Where: Johnny Mercer Theatre, Savannah Civic Center, 301 W. Oglethorpe Ave.
When: At 8 p.m. Thursday, March 27
Tickets: $42 through etix.com
Gabriel Iglesias may well be one of the funniest people on the planet right now. A plus-sized Californian of Mexican descent, the standup comedian defies crowd logic by not spending a whole lot of time poking fun at those two facts.
Early on, however, he would tell his audience: “I’m not fat—I’m Fluffy.”
And it has become his endearing nickname. His upcoming concert film, out in July, is called The Fluffy Movie.
Fluffy has an amazing array of funny voices, which he uses to punctuate his animated stories about people, places and TV. Onstage, he has an engaging, easygoing manner, like the hilarious cousin who keeps you in stitches at the dinner table. His comedy is clean, too.
A regular visitor to Comedy Central, Iglesias first arrived, tubewise, via NBC’s Last Comic Standing (he made it to the finals, but was disqualified for sneaking in his cell phone).
His most recent concert DVD is called Aloha Fluffy, which you can buy at www.fluffyguy.com—along with Fluffy bobbleheads, Fluffy action figures and Fluffy-approved Hawaiian shirts.
Ladies, you might have seen Iglesias as the house DJ behind the male strippers in Magic Mike. His 15-minute routine about making that movie is laugh-out-loud comedy gold (it’s on the Aloha DVD). He also has a role in the April 18 comedy A Haunted House 2.
CS: I heard you say recently that you were determined getting past the easy labels they gave you in the beginning: "Latino Comic" and "Fat Comic." Why is that important to you?
Gabriel Iglesias: I think a lot of times people forget to just focus on the funny. And for some reason, they want to label. People like labeling. I feel like if you believe in the label people give you, that's as far as you're gonna get. That's why I try to stress to everyone, "No, man, I know my roots and I know what I look like. But I also know that I can perform anywhere." And at the end of the day, that's what I want my legacy to be: "Hey, that was the guy that went around the world and performed anywhere he wanted to perform. He had no limitations."
CS: It does seem like there's less and less —in quotes—Latino stuff in your standup now. Is that on purpose?
GI: I'm trying to make sure that everybody that attends the show understands the show to the fullest, and no one's left wondering "What did he say?" or "What did he mean by that?" In the beginning, I was throwing Spanish into my show left and right, but that's all I really knew what to do. And that was the only audience I was playing I front of. So for that time, it did make sense.
But if I’m doing a show in Davenport, Lincoln or Nashville, maybe someplace where not everybody’s gonna understand it, then I try to keep the show as relate-able as possible and as broad as possible. By not alienating people.
CS: The movie stuff you're doing, is that the next logical step right now?
GI: What's funny is, everybody's really pushing the movie thing. It is going well, but it's not my focus. My focus was standup comedy. A lot of people use standup as a stepping stone. This was the goal, to be where I'm at right now in comedy. The fact that all these other opportunities are presenting themselves is icing on the cake, and it's cool to say that you did a movie.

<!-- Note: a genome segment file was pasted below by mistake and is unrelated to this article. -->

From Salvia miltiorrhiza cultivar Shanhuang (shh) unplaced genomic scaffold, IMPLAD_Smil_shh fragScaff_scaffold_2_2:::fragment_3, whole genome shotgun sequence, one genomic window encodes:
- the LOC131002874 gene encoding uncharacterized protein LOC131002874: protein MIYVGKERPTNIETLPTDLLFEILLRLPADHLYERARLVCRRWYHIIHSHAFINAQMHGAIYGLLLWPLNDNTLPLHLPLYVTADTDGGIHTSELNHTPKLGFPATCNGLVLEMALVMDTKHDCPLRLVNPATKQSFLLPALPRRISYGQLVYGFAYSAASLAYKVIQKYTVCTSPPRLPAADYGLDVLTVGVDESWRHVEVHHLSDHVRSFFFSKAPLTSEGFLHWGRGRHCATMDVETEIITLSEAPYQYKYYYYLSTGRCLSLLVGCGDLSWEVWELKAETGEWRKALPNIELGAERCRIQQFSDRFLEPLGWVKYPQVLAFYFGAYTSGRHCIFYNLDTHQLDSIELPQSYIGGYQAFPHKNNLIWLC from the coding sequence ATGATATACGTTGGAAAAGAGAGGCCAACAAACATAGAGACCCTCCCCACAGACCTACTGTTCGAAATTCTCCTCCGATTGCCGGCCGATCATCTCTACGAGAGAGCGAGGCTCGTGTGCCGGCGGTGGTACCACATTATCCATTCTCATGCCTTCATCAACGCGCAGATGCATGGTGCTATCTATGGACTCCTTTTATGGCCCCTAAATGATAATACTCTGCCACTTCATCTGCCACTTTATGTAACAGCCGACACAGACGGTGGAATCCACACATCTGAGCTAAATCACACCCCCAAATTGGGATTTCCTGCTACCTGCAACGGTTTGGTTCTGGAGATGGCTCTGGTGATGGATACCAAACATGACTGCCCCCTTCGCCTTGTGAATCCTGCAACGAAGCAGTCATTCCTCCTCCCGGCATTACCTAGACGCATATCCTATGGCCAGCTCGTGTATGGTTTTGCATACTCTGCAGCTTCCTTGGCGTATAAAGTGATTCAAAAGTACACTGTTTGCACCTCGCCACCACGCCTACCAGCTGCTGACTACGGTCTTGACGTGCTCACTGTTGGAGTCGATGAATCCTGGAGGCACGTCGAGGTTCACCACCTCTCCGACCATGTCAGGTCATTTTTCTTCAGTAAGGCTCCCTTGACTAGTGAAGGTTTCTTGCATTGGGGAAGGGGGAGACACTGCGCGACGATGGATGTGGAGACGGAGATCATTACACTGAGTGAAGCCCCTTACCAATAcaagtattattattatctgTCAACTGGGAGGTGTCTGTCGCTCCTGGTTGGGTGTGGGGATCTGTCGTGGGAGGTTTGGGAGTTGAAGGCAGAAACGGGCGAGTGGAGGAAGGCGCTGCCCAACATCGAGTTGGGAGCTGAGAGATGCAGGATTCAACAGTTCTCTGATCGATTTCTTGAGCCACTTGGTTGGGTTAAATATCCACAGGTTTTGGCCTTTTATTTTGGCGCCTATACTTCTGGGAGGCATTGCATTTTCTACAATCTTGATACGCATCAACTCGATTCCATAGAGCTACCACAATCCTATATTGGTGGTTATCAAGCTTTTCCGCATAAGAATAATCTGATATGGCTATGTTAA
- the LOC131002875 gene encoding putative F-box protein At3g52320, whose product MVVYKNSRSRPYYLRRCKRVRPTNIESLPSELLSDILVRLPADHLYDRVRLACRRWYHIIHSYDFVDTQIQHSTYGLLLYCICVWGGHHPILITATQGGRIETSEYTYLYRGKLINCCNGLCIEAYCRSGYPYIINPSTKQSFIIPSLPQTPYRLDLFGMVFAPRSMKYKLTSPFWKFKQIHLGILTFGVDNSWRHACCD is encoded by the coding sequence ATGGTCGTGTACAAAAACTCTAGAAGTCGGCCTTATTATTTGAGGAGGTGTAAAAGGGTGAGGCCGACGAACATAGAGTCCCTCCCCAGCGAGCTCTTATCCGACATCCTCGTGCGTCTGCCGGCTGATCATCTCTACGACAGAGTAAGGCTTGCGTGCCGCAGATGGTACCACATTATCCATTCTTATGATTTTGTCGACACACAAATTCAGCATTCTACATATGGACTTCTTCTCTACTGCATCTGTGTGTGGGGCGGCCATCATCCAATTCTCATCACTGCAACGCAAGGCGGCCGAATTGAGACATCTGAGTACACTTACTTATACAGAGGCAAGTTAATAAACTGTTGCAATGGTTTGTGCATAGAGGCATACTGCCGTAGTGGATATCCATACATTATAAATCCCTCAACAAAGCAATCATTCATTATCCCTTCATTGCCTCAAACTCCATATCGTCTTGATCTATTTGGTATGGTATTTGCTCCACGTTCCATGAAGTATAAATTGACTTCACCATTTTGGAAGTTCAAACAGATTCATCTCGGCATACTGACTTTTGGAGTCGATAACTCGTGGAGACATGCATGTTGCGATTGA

But I don't want to be the guy that just used comedy for the stepping stone. I want to make sure that people remember and respect comedy for what it is. A lot of guys want to use it to get to something better, and I'm like, "What's better than live performing?"
CS: Doesn't all the traveling and the bad food get old?
GI: You know what? I go home every week, I go on the road every week, so every week I get the best of both worlds. When one starts getting on my nerves, I cut to the other. I go home to my family and my dogs, and by Thursday it's like "Aaaah! I gotta go ..." It's a lot of back and forth, and any time I'm in one place more than the other, it does start to drag.
CS: Were you the funny kid in school, doing voices? Did I know kids like you in school?
GI: I was actually very, very quiet, but if I had the chance to be silly, one on one, that was more my thing. Like I wouldn't try to be silly for a group of friends, I'd try to be silly for one friend, one on one. That was my thing. I was actually very shy.
CS: When did you discover that you could do it front of lots of people?
GI: The first time I got up in front of an actual crowd-crowd, I was probably about 10 years old. It was a school talent show. And I was just really excited to try it. I didn't really have joke-jokes, I just had impressions. I was trying to mimic that guy Rich Little doing an impersonation of Ronald Reagan. It was 1987, and Reagan was in office.
CS: You've said you don't have a writing discipline, that it's all stored in your head. How much of that is purely the way your brain works?
GI: In high school, I was never very good at reading comprehension, or writing in general. Brainstorming and drawing a little bubble and coming up with ideas like that. For me, it seemed like homework. So when I started doing standup, I was really good at remembering what I was talking about, and duplicating that.
Basically, it’s trial and error. Every night I go up onstage, I’ll always throw stuff at the wall, see what sticks. Whatever works, and gets even a little bit of a laugh, I can work off of that.
And so I’ll try it again the next day, and I’ll tweak it. And I’ll keep tweaking the material with a character or a sound effect, or maybe adding a word or taking away a word here or there, in order to make it fly better.
My whole way of presenting things is through story form, not setup/punch. It gives me leeway to say something that probably wouldn’t be funny on paper, but the way that I’m saying it is what makes it funny.